- Cancer vaccines are designed to boost the body’s natural ability to protect itself, through the immune system, from dangers posed by damaged or abnormal cells such as cancer cells.
- The U.S. Food and Drug Administration (FDA) has approved two types of vaccines to prevent cancer: vaccines against the hepatitis B virus, which can cause liver cancer, and vaccines against human papillomavirus types 16 and 18, which are responsible for about 70 percent of cervical cancer cases.
- The FDA has approved one cancer treatment vaccine for certain men with metastatic prostate cancer.
- Researchers are developing treatment vaccines against many types of cancer and testing them in clinical trials.
What are vaccines?
Vaccines are medicines that boost the immune system's natural ability to protect the body against “foreign invaders,” mainly infectious agents, that may cause disease.
The immune system is a complex network of organs, tissues, and specialized cells that act collectively to defend the body. When an infectious microbe invades the body, the immune system recognizes it as foreign, destroys it, and “remembers” it to prevent another infection should the microbe invade the body again in the future. Vaccines take advantage of this response.
Traditional vaccines usually contain harmless versions of microbes—killed or weakened microbes, or parts of microbes—that do not cause disease but are able to stimulate an immune response against the microbes. When the immune system encounters these substances through vaccination, it responds to them, eliminates them from the body, and develops a memory of them. This vaccine-induced memory enables the immune system to act quickly to protect the body if it becomes infected by the same microbes in the future.
The immune system’s role in defending against disease-causing microbes has long been recognized. Scientists have also discovered that the immune system can protect the body against threats posed by certain damaged, diseased, or abnormal cells, including cancer cells(1).
How do vaccines stimulate the immune system?
Some types of leukocytes patrol the circulation, seeking foreign invaders and diseased, damaged, or dead cells. These white blood cells provide a general—or nonspecific—level of immune protection.
Other types of leukocytes, known as lymphocytes, provide targeted protection against specific threats, whether from a specific microbe or a diseased or abnormal cell. The most important groups of lymphocytes responsible for carrying out immune responses against such threats are B cells and cytotoxic (cell-killing) T cells.
B cells make antibodies, which are large secreted proteins that bind to, inactivate, and help destroy foreign invaders or abnormal cells. Most preventive vaccines, including those aimed at hepatitis B virus (HBV) and human papillomavirus (HPV), stimulate the production of antibodies that bind to specific, targeted microbes and block their ability to cause infection. Cytotoxic T cells, which are also known as killer T cells, kill infected or abnormal cells by releasing toxic chemicals or by prompting the cells to self-destruct (a process known as apoptosis).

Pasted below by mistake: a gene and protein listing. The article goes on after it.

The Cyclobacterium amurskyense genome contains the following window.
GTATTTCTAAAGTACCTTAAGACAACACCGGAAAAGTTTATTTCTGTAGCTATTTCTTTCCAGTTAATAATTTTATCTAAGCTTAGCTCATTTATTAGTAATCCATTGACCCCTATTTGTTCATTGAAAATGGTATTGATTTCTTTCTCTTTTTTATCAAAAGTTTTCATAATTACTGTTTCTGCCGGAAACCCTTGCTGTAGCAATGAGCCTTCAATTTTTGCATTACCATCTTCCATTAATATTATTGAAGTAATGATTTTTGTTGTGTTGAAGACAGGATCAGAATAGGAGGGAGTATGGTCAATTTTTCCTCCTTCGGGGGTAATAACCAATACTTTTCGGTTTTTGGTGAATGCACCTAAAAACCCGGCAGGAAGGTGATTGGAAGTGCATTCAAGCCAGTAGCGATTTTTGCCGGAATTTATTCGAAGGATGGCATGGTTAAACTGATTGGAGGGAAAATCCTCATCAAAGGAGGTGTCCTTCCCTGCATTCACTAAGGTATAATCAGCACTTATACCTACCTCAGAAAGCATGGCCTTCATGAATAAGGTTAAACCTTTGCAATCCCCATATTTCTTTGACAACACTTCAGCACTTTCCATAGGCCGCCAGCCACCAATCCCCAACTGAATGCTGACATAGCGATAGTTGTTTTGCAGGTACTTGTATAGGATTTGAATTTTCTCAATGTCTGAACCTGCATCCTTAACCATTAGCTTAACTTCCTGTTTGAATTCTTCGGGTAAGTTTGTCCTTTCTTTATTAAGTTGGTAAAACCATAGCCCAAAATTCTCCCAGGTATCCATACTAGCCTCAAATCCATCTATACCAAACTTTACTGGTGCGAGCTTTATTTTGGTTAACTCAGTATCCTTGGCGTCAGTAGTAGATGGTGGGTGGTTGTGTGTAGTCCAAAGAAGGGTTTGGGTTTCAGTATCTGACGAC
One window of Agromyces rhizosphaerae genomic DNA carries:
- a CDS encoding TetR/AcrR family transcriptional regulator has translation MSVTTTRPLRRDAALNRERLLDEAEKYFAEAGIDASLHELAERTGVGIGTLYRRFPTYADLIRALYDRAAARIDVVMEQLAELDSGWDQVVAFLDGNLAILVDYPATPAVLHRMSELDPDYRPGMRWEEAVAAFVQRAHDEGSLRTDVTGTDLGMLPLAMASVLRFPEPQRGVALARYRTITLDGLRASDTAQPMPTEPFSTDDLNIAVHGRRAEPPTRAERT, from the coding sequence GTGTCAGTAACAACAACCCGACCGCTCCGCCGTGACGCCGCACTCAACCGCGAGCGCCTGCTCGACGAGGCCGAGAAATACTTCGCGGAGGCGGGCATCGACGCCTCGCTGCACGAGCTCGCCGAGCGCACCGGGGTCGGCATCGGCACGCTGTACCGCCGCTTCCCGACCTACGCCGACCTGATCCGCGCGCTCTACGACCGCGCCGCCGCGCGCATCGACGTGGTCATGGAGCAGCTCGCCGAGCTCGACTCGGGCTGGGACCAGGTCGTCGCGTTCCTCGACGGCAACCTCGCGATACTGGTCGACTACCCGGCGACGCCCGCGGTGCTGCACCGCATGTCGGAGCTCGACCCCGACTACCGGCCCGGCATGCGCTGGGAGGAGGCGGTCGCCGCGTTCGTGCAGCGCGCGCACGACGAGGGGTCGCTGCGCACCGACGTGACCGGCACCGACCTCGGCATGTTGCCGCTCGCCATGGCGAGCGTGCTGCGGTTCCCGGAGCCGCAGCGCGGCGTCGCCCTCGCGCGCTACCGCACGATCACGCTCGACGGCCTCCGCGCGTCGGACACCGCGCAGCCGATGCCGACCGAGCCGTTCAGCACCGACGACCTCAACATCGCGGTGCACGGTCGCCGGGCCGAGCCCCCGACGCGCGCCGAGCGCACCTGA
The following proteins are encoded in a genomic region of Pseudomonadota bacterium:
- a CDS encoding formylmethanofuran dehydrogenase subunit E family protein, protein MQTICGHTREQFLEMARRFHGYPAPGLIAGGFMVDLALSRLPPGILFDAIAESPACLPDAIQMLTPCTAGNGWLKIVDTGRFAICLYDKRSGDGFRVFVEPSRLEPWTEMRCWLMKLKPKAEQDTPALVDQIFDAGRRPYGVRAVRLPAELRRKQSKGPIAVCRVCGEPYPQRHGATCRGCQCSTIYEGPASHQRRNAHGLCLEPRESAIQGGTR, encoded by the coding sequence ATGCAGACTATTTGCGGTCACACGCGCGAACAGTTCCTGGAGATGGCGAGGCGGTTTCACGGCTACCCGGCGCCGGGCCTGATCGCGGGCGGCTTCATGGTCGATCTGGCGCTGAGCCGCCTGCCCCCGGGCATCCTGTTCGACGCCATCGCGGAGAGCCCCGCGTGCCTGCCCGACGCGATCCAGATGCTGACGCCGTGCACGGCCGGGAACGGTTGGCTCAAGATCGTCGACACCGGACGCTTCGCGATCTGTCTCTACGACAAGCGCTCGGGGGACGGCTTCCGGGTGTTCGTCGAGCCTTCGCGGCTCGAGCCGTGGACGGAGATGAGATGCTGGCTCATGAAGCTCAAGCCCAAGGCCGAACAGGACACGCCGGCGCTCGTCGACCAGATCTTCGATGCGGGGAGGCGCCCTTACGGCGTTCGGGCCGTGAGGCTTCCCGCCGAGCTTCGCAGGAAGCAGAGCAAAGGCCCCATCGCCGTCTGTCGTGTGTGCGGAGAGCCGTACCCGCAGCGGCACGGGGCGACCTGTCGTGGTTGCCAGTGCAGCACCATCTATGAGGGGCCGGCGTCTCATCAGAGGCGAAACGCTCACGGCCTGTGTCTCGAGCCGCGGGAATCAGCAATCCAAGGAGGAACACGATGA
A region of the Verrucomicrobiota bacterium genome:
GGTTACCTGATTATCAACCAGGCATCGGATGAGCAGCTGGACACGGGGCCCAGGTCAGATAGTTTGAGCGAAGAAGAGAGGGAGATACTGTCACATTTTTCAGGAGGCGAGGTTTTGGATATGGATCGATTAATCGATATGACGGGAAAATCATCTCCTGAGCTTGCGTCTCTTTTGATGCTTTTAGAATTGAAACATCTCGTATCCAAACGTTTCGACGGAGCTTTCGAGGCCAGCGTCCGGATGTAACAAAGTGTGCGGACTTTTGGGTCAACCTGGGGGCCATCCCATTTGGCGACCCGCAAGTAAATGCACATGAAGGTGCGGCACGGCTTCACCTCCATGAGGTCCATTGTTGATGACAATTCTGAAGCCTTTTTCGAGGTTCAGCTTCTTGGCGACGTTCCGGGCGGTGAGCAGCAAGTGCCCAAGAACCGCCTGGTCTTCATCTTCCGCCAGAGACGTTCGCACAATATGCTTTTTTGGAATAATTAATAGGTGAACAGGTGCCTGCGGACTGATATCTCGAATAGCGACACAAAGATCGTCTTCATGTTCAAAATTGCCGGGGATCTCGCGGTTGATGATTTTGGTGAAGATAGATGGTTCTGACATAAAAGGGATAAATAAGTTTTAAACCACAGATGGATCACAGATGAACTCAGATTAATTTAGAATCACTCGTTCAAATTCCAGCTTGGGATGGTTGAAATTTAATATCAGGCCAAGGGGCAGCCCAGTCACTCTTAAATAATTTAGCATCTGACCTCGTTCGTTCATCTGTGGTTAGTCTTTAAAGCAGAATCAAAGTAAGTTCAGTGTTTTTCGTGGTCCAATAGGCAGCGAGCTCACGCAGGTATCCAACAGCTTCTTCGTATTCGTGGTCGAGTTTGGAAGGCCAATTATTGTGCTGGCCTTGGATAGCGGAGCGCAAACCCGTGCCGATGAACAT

Other types of lymphocytes and leukocytes play supporting roles to ensure that B cells and killer T cells do their jobs effectively. These supporting cells include helper T cells and dendritic cells, which help activate killer T cells and enable them to recognize specific threats.
Cancer treatment vaccines are designed to work by activating B cells and killer T cells and directing them to recognize and act against specific types of cancer. They do this by introducing one or more molecules known as antigens into the body, usually by injection. An antigen is a substance that stimulates a specific immune response. An antigen can be a protein or another type of molecule found on the surface of or inside a cell.
Microbes are recognized by the immune system as a potential threat that should be destroyed because they carry foreign or “non-self” antigens. In contrast, normal cells in the body have antigens that identify them as “self.” Self antigens tell the immune system that normal cells are not a threat and should be ignored (2).
Cancer cells can carry both self antigens and cancer-associated antigens. The cancer-associated antigens mark the cancer cells as abnormal, or foreign, and can cause B cells and killer T cells to mount an attack against them.
Cancer cells may also make much larger amounts of certain self antigens than normal cells. Because of their high abundance, these self antigens may be viewed by the immune system as being foreign and, therefore, may trigger an immune response against the cancer cells (1–6).
What are cancer vaccines?
Cancer vaccines are medicines that belong to a class of substances known as biological response modifiers. Biological response modifiers work by stimulating or restoring the immune system’s ability to fight infections and disease. There are two broad types of cancer vaccines:
- Preventive (or prophylactic) vaccines, which are intended to prevent cancer from developing in healthy people; and
- Treatment (or therapeutic) vaccines, which are intended to treat an existing cancer by strengthening the body’s natural defenses against the cancer (7).
Two types of cancer preventive vaccines are available in the United States (see Question 5), and one cancer treatment vaccine has recently become available (see Question 8).
- Preventive (or prophylactic) vaccines, which are intended to prevent cancer from developing in healthy people; and
How do cancer preventive vaccines work?